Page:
The drum 460 may be grounded, such that the charged plastic particles 445 are attracted to the drum 460 while the non-charged other particles 446 simply fall past the drum 460. Once the plastic particles 445 are thus separated from the other particles 446, the other particles 446 may be collected for further processing or disposal.

The drum 460 may be coupled to the conveyor belt 455 by a chain or belt 458 or other component configured to match the rotational speed of the drum 460 with that of the conveyor belt 455. This coupling may be configured to ensure the drum 460 has sufficient capacity to attract and adhere to all the charged plastic particles 445 that pass by the drum 460. Depending on the size and/or diameter of the drum 460, the composition of the particles 445, 446, and similar factors, it may be desirable for the drum 460 to rotate faster or slower with respect to the conveyor belt 455. In such instances, an increase or reduction in rotational speed may be accomplished by different sized sprockets coupled to the conveyor roller 456 and the drum 460, gears, or similar components. The coupling of the drum 460 to the conveyor roller 456 may be configured such that the two components maintain the same relative speed (i.e., the drum 460 speeds up when the conveyor roller 456 speeds up), even if the components do not turn at the same rate.

The drum 460 may further be used in connection with one or more components configured to remove the charged plastic particles 445 from the drum 460. For example, an air nozzle 462 or manifold may be configured to direct a stream of air onto the drum 460 such that the stream of air dislodges the charged plastic particles 445 from the drum 460. In some instances, the drum 460 may be perforated and the airstream and air nozzle 462 configured such that the airstream is directed from the inside of the drum 460 and blows the plastic particles 445 off the drum 460 from the inside.

In other embodiments, a wiper blade 464 may be configured to contact and remove charged plastic particles 445 from the drum 460. In some embodiments, both an air nozzle 462 and a wiper blade 464 may be used in connection with the same drum 460. Other methods of removing particles from the drum 460, such as brushes and/or fans, may also be employed.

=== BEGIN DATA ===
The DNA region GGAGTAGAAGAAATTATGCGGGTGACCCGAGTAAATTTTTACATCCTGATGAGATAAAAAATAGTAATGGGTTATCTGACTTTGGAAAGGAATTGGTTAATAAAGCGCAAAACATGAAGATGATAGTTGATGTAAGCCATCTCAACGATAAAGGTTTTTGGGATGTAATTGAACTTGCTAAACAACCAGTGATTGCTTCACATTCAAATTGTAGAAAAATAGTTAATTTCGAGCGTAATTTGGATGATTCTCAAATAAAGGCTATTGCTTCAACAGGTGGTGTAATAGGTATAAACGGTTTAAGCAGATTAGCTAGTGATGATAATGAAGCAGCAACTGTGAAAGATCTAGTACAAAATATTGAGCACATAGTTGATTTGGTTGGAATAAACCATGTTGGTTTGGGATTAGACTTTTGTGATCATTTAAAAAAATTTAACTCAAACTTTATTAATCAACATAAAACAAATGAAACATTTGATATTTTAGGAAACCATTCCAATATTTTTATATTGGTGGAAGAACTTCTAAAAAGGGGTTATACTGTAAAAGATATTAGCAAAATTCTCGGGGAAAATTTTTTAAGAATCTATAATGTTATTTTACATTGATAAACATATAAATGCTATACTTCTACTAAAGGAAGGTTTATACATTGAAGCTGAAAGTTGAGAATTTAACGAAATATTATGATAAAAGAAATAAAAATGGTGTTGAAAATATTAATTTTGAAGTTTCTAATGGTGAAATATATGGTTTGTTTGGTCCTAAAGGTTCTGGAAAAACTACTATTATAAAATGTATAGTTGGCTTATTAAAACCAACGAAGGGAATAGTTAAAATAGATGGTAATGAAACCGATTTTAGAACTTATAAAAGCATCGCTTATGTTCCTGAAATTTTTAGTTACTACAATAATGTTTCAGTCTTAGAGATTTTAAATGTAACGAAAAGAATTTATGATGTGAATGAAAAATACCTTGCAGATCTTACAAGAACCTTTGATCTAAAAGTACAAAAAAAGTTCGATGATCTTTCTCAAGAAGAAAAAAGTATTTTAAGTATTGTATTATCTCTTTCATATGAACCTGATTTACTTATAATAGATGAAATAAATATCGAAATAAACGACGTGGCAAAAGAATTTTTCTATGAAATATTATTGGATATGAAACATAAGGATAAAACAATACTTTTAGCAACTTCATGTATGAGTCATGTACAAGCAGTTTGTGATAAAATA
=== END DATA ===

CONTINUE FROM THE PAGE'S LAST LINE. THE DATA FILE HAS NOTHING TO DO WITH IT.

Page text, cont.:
The wiper blade 464, air nozzle 462, or other particle removing components may be configured such that the plastic particles 445 are collected in a collection hopper 480 once dislodged from the drum 460. The collection hopper 480 may be a sufficient distance from the drum 460 such that the plastic particles 445 remain in the collection hopper 480 and do not re-adhere to the drum 460 due to the charge on the particles. Also, in some embodiments, the charge may tend to dissipate when the plastic particles 445 are no longer near the charging grid 470.

Plastic particles 445 may then be collected for further processing, for example for use in producing energy sources such as synthesis gas, diesel fuel, or electrical energy. The plastic particles 445 may also be recycled for other uses.

FIG. 5 is a flow chart that schematically represents a system and method of plastic material separation 500. As shown in FIG. 5, and analogous to the disclosure related to the other figures, unprocessed aggregate material may first be processed by a shredder 505 and then fed into a venturi 510. Once the material is dried and otherwise processed by the venturi 510, a conveyor 555 may transport the material to a charging grid 570, which imparts a charge to select particles within the material, for example plastic particles. A grounded drum 560 may be configured to collect the charged particles, which are then removed into a hopper 580 for further processing or recycling.

It is within the scope of this disclosure to add steps and components at any point in the systems and/or processes described in connection with FIG. 5 or any of the other figures. For example, in some embodiments, the plastic particles may be further sorted or processed after they are collected.

FIG. 6 is a flow chart illustrating a method of plastic material separation 600. Again, as described in connection with the other figures, input material 690, such as aggregate material, is dried or broken up 692, and then select particles are energized 694. The energized particles are then collected 696 for further use or processing. Again, steps such as preprocessing, postprocessing, and/or other steps performed during the method may be added to method 600.

Without further elaboration, it is believed that one skilled in the art can use the preceding description to utilize the present disclosure to its fullest extent. The examples and embodiments disclosed herein are to be construed as merely illustrative and exemplary, and not as a limitation of the scope of the present disclosure. It will be apparent to those having skill in the art that changes may be made to the details of the above-described embodiments without departing from the underlying principles of the disclosure herein. It is intended that the scope of the invention be defined by the claims appended hereto and their equivalents.